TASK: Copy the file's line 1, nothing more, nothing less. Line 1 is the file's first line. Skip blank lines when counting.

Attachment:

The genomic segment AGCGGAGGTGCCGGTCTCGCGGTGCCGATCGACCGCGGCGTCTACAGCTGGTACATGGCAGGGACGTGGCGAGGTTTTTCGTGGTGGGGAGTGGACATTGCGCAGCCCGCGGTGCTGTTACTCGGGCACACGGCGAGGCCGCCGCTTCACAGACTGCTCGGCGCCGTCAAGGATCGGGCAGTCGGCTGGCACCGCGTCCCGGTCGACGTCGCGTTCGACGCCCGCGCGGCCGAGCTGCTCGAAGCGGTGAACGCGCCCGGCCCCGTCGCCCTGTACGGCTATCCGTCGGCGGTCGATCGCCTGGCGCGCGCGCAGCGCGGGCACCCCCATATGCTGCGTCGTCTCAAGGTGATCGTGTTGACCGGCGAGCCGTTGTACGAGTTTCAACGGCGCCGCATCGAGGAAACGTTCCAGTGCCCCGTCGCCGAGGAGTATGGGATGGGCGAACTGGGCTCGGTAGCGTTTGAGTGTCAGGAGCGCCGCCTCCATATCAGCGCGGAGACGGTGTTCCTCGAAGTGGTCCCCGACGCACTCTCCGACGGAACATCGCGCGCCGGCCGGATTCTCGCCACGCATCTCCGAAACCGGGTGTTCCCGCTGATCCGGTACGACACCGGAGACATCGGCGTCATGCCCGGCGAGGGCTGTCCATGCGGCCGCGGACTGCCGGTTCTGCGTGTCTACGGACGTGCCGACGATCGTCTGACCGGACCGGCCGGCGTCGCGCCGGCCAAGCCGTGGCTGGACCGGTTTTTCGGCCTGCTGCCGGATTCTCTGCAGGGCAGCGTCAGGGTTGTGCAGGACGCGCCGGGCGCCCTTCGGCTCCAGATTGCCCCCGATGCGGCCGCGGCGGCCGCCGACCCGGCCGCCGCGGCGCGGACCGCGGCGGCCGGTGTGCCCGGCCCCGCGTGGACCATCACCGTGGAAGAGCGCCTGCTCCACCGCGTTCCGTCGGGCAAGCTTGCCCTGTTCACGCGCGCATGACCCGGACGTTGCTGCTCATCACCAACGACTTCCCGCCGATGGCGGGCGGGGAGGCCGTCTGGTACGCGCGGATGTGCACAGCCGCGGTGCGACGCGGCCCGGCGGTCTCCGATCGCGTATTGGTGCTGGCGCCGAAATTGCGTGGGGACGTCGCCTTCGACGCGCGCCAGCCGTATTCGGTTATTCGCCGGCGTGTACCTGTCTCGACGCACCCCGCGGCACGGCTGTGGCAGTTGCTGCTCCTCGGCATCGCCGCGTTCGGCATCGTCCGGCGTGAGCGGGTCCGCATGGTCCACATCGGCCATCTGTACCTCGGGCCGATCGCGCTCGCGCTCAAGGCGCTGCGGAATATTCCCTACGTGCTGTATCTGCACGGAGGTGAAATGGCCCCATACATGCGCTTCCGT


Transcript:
The genomic segment AGCGGAGGTGCCGGTCTCGCGGTGCCGATCGACCGCGGCGTCTACAGCTGGTACATGGCAGGGACGTGGCGAGGTTTTTCGTGGTGGGGAGTGGACATTGCGCAGCCCGCGGTGCTGTTACTCGGGCACACGGCGAGGCCGCCGCTTCACAGACTGCTCGGCGCCGTCAAGGATCGGGCAGTCGGCTGGCACCGCGTCCCGGTCGACGTCGCGTTCGACGCCCGCGCGGCCGAGCTGCTCGAAGCGGTGAACGCGCCCGGCCCCGTCGCCCTGTACGGCTATCCGTCGGCGGTCGATCGCCTGGCGCGCGCGCAGCGCGGGCACCCCCATATGCTGCGTCGTCTCAAGGTGATCGTGTTGACCGGCGAGCCGTTGTACGAGTTTCAACGGCGCCGCATCGAGGAAACGTTCCAGTGCCCCGTCGCCGAGGAGTATGGGATGGGCGAACTGGGCTCGGTAGCGTTTGAGTGTCAGGAGCGCCGCCTCCATATCAGCGCGGAGACGGTGTTCCTCGAAGTGGTCCCCGACGCACTCTCCGACGGAACATCGCGCGCCGGCCGGATTCTCGCCACGCATCTCCGAAACCGGGTGTTCCCGCTGATCCGGTACGACACCGGAGACATCGGCGTCATGCCCGGCGAGGGCTGTCCATGCGGCCGCGGACTGCCGGTTCTGCGTGTCTACGGACGTGCCGACGATCGTCTGACCGGACCGGCCGGCGTCGCGCCGGCCAAGCCGTGGCTGGACCGGTTTTTCGGCCTGCTGCCGGATTCTCTGCAGGGCAGCGTCAGGGTTGTGCAGGACGCGCCGGGCGCCCTTCGGCTCCAGATTGCCCCCGATGCGGCCGCGGCGGCCGCCGACCCGGCCGCCGCGGCGCGGACCGCGGCGGCCGGTGTGCCCGGCCCCGCGTGGACCATCACCGTGGAAGAGCGCCTGCTCCACCGCGTTCCGTCGGGCAAGCTTGCCCTGTTCACGCGCGCATGACCCGGACGTTGCTGCTCATCACCAACGACTTCCCGCCGATGGCGGGCGGGGAGGCCGTCTGGTACGCGCGGATGTGCACAGCCGCGGTGCGACGCGGCCCGGCGGTCTCCGATCGCGTATTGGTGCTGGCGCCGAAATTGCGTGGGGACGTCGCCTTCGACGCGCGCCAGCCGTATTCGGTTATTCGCCGGCGTGTACCTGTCTCGACGCACCCCGCGGCACGGCTGTGGCAGTTGCTGCTCCTCGGCATCGCCGCGTTCGGCATCGTCCGGCGTGAGCGGGTCCGCATGGTCCACATCGGCCATCTGTACCTCGGGCCGATCGCGCTCGCGCTCAAGGCGCTGCGGAATATTCCCTACGTGCTGTATCTGCACGGAGGTGAAATGGCCCCATACATGCGCTTCCGT